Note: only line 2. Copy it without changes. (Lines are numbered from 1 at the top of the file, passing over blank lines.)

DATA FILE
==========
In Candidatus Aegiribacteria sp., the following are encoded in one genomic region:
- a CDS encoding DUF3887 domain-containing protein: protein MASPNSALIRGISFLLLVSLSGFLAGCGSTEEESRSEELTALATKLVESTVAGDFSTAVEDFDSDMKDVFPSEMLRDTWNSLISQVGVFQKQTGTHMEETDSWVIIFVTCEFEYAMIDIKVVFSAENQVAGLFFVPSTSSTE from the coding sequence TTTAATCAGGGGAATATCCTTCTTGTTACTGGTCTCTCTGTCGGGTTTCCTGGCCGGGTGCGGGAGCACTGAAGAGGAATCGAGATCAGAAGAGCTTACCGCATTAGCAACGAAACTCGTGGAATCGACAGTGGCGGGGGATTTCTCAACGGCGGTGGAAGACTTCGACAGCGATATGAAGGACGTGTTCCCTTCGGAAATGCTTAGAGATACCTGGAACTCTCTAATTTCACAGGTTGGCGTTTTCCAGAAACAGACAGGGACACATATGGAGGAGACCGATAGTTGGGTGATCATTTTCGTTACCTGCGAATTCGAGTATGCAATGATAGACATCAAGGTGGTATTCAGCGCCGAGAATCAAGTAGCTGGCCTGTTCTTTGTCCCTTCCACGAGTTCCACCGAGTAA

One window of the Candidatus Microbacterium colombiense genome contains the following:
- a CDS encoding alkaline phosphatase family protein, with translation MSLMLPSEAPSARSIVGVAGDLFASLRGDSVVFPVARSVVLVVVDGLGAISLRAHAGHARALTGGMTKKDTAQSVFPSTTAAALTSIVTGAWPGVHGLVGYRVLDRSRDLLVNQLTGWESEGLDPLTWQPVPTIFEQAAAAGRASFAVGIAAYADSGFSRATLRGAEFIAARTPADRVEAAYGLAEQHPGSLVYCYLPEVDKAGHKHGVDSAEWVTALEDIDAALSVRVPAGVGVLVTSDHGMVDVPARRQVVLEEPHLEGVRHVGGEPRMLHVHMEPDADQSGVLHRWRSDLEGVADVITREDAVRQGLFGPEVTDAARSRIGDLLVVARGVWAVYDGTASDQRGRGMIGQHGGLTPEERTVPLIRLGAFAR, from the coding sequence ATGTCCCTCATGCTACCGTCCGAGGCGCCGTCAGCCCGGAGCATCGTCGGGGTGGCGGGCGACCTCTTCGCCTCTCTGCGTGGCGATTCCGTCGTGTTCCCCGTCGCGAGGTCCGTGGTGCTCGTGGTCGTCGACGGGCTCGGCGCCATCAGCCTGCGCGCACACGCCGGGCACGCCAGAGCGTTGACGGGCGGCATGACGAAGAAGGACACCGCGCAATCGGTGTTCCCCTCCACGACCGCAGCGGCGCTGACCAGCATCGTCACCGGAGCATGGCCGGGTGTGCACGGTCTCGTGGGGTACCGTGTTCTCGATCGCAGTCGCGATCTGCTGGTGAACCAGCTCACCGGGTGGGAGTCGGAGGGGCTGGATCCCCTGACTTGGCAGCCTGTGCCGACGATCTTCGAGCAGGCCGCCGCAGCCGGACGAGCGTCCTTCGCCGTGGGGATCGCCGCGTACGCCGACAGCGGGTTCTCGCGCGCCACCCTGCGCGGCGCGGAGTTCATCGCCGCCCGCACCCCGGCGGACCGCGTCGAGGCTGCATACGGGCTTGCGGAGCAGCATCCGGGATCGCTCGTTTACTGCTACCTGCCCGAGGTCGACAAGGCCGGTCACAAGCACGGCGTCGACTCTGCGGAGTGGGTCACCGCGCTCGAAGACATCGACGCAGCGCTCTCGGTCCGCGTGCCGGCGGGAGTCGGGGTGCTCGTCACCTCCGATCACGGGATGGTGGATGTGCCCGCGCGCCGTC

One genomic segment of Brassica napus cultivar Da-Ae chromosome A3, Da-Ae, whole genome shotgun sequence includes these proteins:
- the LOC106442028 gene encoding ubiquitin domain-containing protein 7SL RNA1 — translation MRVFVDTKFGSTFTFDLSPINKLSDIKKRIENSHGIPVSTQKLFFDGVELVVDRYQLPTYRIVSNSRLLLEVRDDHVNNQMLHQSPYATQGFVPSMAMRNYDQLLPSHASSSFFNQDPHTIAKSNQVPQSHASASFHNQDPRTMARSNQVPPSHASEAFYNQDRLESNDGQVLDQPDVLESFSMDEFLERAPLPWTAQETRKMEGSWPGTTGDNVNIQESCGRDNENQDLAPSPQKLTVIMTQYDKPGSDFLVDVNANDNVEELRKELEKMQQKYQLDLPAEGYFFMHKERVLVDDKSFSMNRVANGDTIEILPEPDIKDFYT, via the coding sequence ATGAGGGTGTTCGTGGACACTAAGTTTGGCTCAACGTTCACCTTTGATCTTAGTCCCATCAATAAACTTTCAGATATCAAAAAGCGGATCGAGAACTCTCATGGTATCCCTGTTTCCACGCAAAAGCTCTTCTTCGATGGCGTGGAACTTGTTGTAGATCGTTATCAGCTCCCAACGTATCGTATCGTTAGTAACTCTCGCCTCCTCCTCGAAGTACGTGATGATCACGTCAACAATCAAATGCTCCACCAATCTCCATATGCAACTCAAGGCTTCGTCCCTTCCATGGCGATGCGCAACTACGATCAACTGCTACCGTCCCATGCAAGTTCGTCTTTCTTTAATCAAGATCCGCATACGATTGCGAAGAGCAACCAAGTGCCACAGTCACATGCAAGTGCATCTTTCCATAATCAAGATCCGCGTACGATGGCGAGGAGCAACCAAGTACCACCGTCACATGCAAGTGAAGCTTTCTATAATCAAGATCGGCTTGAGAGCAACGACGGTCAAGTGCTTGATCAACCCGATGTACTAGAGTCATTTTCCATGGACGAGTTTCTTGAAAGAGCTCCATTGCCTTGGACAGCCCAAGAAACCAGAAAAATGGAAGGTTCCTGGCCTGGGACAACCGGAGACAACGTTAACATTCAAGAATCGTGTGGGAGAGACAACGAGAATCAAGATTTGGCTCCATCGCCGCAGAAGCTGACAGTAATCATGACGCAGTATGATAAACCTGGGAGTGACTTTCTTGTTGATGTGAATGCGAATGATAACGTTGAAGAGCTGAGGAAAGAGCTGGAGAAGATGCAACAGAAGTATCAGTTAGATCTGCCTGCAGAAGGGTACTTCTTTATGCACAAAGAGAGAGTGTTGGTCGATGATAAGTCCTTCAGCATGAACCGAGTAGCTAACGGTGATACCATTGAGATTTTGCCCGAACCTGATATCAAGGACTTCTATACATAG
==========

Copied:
- a CDS encoding DUF3887 domain-containing protein: protein MASPNSALIRGISFLLLVSLSGFLAGCGSTEEESRSEELTALATKLVESTVAGDFSTAVEDFDSDMKDVFPSEMLRDTWNSLISQVGVFQKQTGTHMEETDSWVIIFVTCEFEYAMIDIKVVFSAENQVAGLFFVPSTSSTE from the coding sequence TTTAATCAGGGGAATATCCTTCTTGTTACTGGTCTCTCTGTCGGGTTTCCTGGCCGGGTGCGGGAGCACTGAAGAGGAATCGAGATCAGAAGAGCTTACCGCATTAGCAACGAAACTCGTGGAATCGACAGTGGCGGGGGATTTCTCAACGGCGGTGGAAGACTTCGACAGCGATATGAAGGACGTGTTCCCTTCGGAAATGCTTAGAGATACCTGGAACTCTCTAATTTCACAGGTTGGCGTTTTCCAGAAACAGACAGGGACACATATGGAGGAGACCGATAGTTGGGTGATCATTTTCGTTACCTGCGAATTCGAGTATGCAATGATAGACATCAAGGTGGTATTCAGCGCCGAGAATCAAGTAGCTGGCCTGTTCTTTGTCCCTTCCACGAGTTCCACCGAGTAA